Learning goals #
Upon completion of the course, students will have acquired the skills necessary to apply data mining to extract information from large data sets and transform it into an understandable structure. Specific learning objectives to be fulfilled include:
- Indicate important components and tools in the data science ecosystem.
- Describe and explain the elementary principles of data mining and their application in different contexts and domains.
- Employ several preprocessing and data representation techniques, and supervised and unsupervised learning algorithms.
- Analyze and evaluate reproducible data mining experiments.
- Draw conclusions on the potential and limitations of data, algorithms, and models, and their application in society.
The exams will be online unless otherwise communicated. The details of the exams will be timely and opportunely communicated such that the students can adjust their expectations. Overall, passing the course is determined by three examination components:
- Assignments complete (y/n). The assignments are not graded; students get a complete mark based on handing in an assignment.
- Midterm grade 20%. The midterm exam will test your theoretical knowledge and practical insights (not skills, so no programming, and not the math parts) regarding the material we have discussed at that point. The midterm exam serves as a way to gauge students' comprehension of the basic material while preparing them for the question style of the final exam.
- Exam grade 80%. The final exam covers all material of the course, including math parts. We expect the students to understand and be able to apply everything shown in the lectures. Other than that, the examination style is similar to that of the midterm, with a few changes. The students are kindly referred to the syllabus for more information about the exams.
The communication of this course will be via Canvas. This includes important announcements about the exams, materials and scheduled sessions whenever necessary. Moreover, students are encouraged to post their questions in the discussion section such that other students can benefit from the answers provided by the education team.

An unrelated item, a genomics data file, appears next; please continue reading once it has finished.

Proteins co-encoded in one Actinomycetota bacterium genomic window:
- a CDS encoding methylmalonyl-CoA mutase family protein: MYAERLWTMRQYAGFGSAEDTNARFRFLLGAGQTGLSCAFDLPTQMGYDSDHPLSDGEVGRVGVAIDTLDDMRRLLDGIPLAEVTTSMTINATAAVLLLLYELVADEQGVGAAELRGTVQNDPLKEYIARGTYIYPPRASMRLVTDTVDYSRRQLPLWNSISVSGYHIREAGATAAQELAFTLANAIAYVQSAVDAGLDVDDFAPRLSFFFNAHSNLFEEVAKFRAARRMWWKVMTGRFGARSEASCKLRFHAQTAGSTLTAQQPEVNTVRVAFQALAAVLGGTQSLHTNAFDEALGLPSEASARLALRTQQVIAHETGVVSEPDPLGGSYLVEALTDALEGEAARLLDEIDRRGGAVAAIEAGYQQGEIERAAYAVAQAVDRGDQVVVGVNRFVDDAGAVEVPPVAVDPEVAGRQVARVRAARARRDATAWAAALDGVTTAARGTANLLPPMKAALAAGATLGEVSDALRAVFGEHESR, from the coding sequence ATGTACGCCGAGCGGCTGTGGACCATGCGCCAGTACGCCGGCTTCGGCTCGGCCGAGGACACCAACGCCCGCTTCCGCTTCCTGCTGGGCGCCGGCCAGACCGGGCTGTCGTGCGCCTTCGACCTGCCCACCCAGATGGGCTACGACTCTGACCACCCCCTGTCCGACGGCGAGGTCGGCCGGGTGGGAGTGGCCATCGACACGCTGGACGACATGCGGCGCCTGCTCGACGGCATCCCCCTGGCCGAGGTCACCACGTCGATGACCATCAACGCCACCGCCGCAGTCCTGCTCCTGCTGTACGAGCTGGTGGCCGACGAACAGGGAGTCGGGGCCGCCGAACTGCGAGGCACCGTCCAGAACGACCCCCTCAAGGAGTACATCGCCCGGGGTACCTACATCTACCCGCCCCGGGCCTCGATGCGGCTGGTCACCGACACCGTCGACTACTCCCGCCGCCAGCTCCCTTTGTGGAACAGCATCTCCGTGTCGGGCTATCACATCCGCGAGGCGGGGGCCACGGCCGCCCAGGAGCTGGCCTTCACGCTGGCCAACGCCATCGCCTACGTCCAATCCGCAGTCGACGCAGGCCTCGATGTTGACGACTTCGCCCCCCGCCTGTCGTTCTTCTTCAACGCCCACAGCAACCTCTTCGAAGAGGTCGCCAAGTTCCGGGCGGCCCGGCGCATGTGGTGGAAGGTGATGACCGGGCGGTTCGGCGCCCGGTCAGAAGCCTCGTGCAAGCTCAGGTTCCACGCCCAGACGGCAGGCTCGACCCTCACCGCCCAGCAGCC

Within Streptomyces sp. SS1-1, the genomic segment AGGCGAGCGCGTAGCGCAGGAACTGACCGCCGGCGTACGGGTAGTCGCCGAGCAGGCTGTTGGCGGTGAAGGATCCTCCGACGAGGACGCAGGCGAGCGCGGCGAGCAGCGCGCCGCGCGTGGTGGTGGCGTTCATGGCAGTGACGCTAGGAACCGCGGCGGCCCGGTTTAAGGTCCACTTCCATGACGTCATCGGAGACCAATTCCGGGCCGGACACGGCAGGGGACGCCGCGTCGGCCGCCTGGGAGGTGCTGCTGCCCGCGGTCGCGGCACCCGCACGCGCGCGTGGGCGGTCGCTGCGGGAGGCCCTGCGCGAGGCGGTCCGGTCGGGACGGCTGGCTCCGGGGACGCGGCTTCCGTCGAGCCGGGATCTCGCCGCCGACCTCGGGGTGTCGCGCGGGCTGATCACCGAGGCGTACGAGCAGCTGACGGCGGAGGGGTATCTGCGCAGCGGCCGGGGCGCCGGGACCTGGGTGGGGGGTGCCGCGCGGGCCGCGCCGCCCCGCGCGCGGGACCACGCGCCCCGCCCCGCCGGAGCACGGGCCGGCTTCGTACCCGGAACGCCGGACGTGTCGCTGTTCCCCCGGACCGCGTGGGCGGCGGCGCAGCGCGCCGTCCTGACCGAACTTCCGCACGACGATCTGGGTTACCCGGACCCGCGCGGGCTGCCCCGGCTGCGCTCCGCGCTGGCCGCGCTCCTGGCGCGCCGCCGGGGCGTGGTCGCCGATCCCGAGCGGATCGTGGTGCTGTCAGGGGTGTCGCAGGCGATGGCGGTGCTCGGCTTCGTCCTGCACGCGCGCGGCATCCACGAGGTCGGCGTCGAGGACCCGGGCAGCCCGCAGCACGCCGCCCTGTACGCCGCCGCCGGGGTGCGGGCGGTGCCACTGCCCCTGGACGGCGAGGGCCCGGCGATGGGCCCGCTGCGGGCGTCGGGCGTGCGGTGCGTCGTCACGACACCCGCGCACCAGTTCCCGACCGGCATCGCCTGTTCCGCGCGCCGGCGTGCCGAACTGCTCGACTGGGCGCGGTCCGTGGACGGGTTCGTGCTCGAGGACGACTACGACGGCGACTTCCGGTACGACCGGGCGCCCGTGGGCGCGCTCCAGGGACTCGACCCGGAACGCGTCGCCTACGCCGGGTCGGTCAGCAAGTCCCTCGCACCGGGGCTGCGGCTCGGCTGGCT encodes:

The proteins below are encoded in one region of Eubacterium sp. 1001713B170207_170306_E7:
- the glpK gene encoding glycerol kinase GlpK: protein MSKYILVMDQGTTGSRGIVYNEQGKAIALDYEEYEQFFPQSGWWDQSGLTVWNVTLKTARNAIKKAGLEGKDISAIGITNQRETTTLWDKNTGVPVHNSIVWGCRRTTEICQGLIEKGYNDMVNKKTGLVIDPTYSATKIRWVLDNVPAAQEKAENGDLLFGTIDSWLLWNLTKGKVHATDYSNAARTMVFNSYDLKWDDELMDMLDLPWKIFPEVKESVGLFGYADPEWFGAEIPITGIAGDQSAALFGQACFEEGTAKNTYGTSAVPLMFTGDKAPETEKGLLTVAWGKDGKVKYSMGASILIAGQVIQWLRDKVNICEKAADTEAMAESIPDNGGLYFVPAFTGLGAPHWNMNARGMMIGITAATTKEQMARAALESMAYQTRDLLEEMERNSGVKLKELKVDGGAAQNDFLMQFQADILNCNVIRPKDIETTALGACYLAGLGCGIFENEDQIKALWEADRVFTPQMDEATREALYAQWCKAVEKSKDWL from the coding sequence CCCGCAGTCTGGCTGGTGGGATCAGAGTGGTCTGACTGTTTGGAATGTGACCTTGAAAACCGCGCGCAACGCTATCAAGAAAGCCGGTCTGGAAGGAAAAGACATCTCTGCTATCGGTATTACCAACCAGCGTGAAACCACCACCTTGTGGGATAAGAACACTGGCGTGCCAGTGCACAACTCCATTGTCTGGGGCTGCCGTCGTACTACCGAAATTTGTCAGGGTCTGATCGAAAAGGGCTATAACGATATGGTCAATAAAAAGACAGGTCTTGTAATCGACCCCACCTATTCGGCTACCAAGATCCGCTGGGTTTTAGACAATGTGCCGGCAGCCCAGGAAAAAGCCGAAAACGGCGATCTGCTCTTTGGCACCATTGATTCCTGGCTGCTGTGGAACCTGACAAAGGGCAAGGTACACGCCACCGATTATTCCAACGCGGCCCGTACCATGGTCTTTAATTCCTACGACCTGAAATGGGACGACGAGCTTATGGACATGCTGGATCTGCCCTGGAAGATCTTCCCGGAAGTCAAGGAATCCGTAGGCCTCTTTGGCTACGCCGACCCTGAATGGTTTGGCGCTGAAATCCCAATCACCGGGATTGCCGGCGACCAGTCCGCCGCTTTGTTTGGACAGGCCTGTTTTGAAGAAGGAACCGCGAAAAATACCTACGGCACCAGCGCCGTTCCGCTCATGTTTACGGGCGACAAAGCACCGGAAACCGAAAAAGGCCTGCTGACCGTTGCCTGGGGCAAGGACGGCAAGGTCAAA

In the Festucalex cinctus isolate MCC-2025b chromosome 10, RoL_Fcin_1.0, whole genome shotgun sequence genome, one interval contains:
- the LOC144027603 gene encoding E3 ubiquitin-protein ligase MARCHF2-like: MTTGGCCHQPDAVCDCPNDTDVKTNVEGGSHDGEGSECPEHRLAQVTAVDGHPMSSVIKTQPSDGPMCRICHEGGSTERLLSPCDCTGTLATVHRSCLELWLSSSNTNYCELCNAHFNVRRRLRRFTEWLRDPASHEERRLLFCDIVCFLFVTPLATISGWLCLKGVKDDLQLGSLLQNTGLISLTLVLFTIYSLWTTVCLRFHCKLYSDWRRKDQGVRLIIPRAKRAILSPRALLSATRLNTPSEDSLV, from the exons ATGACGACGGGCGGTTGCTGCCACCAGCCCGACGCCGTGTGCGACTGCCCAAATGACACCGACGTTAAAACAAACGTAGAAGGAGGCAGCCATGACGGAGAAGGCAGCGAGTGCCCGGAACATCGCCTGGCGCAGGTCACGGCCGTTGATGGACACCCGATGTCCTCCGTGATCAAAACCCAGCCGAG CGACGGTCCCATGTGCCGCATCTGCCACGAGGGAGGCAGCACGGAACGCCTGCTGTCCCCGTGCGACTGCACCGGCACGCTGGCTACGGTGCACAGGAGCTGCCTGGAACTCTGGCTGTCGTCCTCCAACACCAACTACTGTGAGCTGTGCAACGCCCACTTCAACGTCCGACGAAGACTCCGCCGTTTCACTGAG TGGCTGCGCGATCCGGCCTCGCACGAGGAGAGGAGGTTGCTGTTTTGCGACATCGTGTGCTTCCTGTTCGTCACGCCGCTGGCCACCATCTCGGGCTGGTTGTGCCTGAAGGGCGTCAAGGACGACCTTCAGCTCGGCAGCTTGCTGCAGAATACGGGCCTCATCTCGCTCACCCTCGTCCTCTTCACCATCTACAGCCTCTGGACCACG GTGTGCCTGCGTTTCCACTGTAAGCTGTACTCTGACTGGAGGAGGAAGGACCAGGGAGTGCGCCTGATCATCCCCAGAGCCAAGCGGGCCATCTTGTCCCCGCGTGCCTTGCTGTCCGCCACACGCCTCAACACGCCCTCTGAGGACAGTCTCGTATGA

Unfortunately, it is not possible for lecturers to reply to all emails with the promptness and quality that the students deserve. Therefore, the students are kindly asked to refrain from contacting the lecturers via email to ask questions about either the course organization or the theoretical and practical contents. Instead, students are kindly invited to post their questions in the discussion session of Canvas to ensure efficient and transparent communication.
Of course, you can contact the lecturers (preferably both) via email if there are rather private issues that you feel that your fellow students should not be aware of. Please bear in mind that all issues have solutions if they are properly and timely communicated.
Chris Emmery is a lecturer at Tilburg University, as well as a joint PhD candidate doing research for both CSAI at Tilburg and CLiPS at the University of Antwerp. He’s interested in the effect of intelligent systems on our lives. Systems that uncover our personal information, monitor and change our behavior, subtly restrict our exposure to information, and treat us unfairly. He has taught Data Mining in context of the Data Science master for four years. He also teaches Data Processing and Spatiotemporal Data Analysis, and previously Text Mining.
Gonzalo Nápoles received his PhD degree from Hasselt University (Belgium) and Maastricht University (The Netherlands). His research interests include hybrid machine intelligence, recurrent neural networks, cognitive learning systems, knowledge engineering and chaos theory. His teaching experience includes courses such as Business Intelligence, Knowledge Discovery, Introduction to Information Systems, Numerical Analysis and Knowledge Representation.